Wildland Fire Leadership Development Program

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AAR Tips and Tactics

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Tips for Conducting AARs

Most people (especially young firefighters) want to share their experiences. In order to get things started, try sharing with your crew your positive or negative thoughts related to the day's events. Once you (the leader) have demonstrated that the AAR works and that it will be part of your team's Standard Operating Procedures, the discussion will become more open.

The critical step is to tap into your crewmembers' emotions. Finding out what they did is not nearly as important as why they did it. Good active listening skills are essential. Do not immediately solve or correct the issue, but let it play out. Try to get to the root of the problem. Encourage everyone to speak their mind.

In order to maximize the AAR, the conversation must have a certain level of candor and allow individual emotions to surface. Remember, this is not the time to reprimand; nor is it time for personal disputes to dominate. Only issues that are related to the team's performance should be addressed.

Facilitating an AAR requires patience. Initially it is necessary for the leader to set the tempo. The leader must be a part of the AAR and will have to occasionally accept criticism. This is important because the team will be looking for affirmation of the AAR process.

  • An AAR is performed as immediately after an event as possible by the personnel involved.
  • The leaders role is to insure there is skilled facilitation of the AAR.
  • Make sure everyone participates.
  • Pay attention to time.
  • Establish clear ground rules: encourage candor and openness, all participants have equal ownership, focus on improving performance, and keep all discussions confidential.
  • End on a positive note.

AAR Facilitation Tactics

Setting Up AAR Discussion:

"This is not a critique, not meant to assign blame. It's an open, honest and professional discussion."

Restating a Point:

This is used to summarize a point that a participant made that may have not been clear to everyone. "So you’re saying you think the helitorch should have started higher up the ridge, and that would have prevented..."

Handling the Upward Delegation of Blame:

Participants will often blame the "system" for being broken, and that causes failures at their level. "OK, I agree, but that's out of our hands. We still have to live with the fact that this issue places us in increased risk. So, what can we work on at our level to improve?"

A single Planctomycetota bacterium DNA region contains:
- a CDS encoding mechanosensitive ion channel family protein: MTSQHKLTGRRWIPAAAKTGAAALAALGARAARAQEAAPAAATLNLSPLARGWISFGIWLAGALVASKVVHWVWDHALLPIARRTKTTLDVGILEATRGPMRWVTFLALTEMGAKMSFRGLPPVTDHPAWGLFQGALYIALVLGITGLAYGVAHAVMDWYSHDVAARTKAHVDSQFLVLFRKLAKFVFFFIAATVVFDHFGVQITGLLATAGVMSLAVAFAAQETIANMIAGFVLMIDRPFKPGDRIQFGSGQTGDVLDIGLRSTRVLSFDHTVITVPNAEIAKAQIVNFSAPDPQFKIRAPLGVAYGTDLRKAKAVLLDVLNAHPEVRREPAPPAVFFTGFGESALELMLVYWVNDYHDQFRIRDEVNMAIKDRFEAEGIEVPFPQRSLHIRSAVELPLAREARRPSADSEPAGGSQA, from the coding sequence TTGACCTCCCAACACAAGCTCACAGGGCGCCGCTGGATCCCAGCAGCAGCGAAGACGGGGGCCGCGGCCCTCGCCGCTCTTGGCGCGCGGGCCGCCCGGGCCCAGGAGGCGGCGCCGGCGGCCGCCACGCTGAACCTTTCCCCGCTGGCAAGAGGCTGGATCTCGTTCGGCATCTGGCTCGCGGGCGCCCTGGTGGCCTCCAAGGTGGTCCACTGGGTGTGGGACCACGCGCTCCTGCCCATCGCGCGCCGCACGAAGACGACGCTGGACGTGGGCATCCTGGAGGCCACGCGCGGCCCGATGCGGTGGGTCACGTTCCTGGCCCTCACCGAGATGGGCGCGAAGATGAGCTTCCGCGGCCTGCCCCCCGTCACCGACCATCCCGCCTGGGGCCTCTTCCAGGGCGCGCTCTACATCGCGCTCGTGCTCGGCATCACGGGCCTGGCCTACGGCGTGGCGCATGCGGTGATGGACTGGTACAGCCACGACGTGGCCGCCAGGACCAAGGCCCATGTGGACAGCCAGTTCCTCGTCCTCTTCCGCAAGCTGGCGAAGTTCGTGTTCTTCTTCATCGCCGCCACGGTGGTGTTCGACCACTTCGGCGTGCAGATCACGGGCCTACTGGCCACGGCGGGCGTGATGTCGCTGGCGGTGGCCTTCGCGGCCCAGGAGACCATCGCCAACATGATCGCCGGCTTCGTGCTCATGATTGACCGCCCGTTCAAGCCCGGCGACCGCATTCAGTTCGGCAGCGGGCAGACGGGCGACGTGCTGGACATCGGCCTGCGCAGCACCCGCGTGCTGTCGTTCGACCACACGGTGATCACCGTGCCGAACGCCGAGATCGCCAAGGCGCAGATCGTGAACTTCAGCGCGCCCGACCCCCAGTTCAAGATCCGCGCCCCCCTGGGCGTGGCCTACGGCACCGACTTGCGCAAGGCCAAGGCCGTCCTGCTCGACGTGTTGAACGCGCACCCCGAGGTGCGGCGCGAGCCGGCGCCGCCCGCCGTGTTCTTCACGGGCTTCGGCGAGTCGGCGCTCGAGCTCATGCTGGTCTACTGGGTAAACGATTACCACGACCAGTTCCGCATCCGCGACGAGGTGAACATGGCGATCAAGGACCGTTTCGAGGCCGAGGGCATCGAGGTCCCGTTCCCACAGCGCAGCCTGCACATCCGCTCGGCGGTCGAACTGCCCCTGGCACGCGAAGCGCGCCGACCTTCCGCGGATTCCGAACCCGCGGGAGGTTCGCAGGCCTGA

Bringing Out the Opinion of the "Quiet Ones:"

Some people just don't process through discussion, but they usually are listening closely and when asked have good insights. Wait until a little later in the AAR and then ask them by name open-ended questions. "Well Ken, you were up on the road, what was your perspective on this?"

Interrupting a Dominant Member of the Group:

Some people just naturally like to talk. There is also a tendency for a leader to give all the answers. Interrupt them tactfully with a comment like: "I'm concerned we're going too deep into this issue without getting any additional input. Let’s hear from..."

When the Group is in Denial:

One or more people think (let's use "communications") went fine and are not discussing the issues. In order:
1. Act somewhat surprised. "Really? Interesting. Are there any other thoughts on how communications went today?"
2. Spur discussion with one of your own observations: "OK, I saw a couple messages that didn't get passed to the folks holding the road. What was the plan there?"
3. Press a bit firmer: "OK, what I'm hearing is that you would do this exactly the same way again?"
4. Finally, do one of two things. If the issue is minor, let it pass. If the issue is important, then you may have to make the point blank observation yourself: "OK. You're saying communications went fine. I saw two specific instances where we were right on the edge of the prescription and that did not get to either Mike or Susan. You're telling me that is not a problem? What would have happened if we didn’t get that bucket drop?"

Pursuing an Issue to its Root Cause:

The Japanese say always ask "why" five times. It's a good technique to make sure that you're really getting to the root cause of an issue. "So...the torches weren't ready because they didn't get fueled. And we've heard they didn't have fuel because the fuel cans were on the other rig. Why did that happen?"

Using "Negative Polling" to Ask Questions:

This is an effective way to get quick agreement/consensus. It is faster than making sure everyone agrees. "Is anyone opposed to moving on to question #3 now?" or "Does anyone disagree that that was the plan, yet this is what really happened?"

Building Up or Eliminating Ideas:

This technique merges complimentary pieces from different ideas or highlights agreement on pieces of an idea when total idea is not agreed upon. "So is there anything you could add to that suggestion to make it work for you?" or "What could we delete from the idea to make it work better?"

Avoiding Win/Lose Decisions:

Look for a win-win situation with the group. "Does it have to be one way or the other? Could we agree to both?"

Asking Open-Ended Questions:

This allows for a variety of possible responses while inviting involvement and participation. "Why do you think that happened?" or "What could we do differently next time?"

Techniques prepared by:Mark Smith/Mission-Centered Solutions & Mike DeGrosky/The Guidance Group, December 2003



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